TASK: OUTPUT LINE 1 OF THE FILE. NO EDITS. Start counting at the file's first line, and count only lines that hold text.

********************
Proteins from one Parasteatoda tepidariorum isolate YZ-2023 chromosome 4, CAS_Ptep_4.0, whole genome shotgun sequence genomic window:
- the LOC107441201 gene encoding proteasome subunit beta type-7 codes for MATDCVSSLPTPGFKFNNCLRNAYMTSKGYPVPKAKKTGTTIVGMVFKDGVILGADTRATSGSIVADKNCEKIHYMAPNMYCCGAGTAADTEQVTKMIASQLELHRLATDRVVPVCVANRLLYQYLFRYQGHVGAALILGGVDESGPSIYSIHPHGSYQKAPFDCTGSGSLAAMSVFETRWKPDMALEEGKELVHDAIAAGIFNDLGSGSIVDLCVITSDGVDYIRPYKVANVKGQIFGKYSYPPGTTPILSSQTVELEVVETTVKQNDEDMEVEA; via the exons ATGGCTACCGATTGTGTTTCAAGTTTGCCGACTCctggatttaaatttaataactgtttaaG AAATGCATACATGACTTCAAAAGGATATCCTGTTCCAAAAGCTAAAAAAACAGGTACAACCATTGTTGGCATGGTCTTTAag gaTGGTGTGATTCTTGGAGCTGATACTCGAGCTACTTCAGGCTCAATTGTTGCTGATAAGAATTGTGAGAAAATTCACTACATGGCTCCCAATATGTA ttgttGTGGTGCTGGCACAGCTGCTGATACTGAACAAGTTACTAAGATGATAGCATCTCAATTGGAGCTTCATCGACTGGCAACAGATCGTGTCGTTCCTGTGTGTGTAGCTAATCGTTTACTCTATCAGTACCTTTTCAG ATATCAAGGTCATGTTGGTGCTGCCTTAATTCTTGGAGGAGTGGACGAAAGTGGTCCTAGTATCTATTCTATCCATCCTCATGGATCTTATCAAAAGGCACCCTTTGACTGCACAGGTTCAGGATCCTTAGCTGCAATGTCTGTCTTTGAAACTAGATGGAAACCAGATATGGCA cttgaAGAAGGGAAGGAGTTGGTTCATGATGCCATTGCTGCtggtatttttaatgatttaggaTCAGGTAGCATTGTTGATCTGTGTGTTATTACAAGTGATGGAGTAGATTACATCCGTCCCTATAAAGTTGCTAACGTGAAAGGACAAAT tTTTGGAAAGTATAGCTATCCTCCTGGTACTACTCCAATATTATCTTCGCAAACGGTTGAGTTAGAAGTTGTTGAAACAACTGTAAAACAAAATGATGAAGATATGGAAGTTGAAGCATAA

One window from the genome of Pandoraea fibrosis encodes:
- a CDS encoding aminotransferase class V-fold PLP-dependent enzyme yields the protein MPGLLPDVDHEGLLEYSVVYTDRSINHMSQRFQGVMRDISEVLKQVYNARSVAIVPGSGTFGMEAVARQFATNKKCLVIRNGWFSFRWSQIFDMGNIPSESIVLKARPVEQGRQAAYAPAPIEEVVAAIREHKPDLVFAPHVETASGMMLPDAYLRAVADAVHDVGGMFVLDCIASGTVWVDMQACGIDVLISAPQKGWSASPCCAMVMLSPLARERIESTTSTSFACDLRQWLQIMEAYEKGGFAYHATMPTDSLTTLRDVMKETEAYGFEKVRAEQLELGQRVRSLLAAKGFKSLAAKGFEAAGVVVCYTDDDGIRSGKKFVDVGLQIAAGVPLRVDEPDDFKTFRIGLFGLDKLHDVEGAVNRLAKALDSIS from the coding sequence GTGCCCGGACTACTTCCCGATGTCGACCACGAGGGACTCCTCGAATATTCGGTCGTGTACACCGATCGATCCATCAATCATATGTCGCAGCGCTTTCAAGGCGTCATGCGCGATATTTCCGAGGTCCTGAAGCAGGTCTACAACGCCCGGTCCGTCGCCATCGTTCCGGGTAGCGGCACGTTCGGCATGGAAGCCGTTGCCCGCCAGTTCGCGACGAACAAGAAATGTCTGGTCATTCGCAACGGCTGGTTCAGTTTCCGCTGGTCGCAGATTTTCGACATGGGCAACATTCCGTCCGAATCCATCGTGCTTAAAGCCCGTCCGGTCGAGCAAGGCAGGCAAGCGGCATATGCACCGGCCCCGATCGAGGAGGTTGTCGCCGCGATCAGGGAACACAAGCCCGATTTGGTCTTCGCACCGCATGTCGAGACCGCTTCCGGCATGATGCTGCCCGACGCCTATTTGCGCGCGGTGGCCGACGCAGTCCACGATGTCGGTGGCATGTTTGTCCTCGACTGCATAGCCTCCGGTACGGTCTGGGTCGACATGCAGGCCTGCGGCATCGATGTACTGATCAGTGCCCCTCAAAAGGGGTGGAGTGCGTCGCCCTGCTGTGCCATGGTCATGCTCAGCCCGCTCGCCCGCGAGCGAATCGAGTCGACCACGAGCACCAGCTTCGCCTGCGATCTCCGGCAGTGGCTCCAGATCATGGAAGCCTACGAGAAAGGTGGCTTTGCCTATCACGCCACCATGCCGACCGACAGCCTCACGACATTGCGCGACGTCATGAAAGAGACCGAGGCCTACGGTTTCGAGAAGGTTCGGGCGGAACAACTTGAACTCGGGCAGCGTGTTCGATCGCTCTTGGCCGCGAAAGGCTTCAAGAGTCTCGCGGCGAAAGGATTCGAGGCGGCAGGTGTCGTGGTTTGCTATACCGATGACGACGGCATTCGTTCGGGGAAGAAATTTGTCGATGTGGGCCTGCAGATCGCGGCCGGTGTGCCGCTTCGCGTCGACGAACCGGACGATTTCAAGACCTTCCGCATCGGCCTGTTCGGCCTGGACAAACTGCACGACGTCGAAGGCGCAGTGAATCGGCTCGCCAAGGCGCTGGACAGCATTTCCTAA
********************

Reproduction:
Proteins from one Parasteatoda tepidariorum isolate YZ-2023 chromosome 4, CAS_Ptep_4.0, whole genome shotgun sequence genomic window: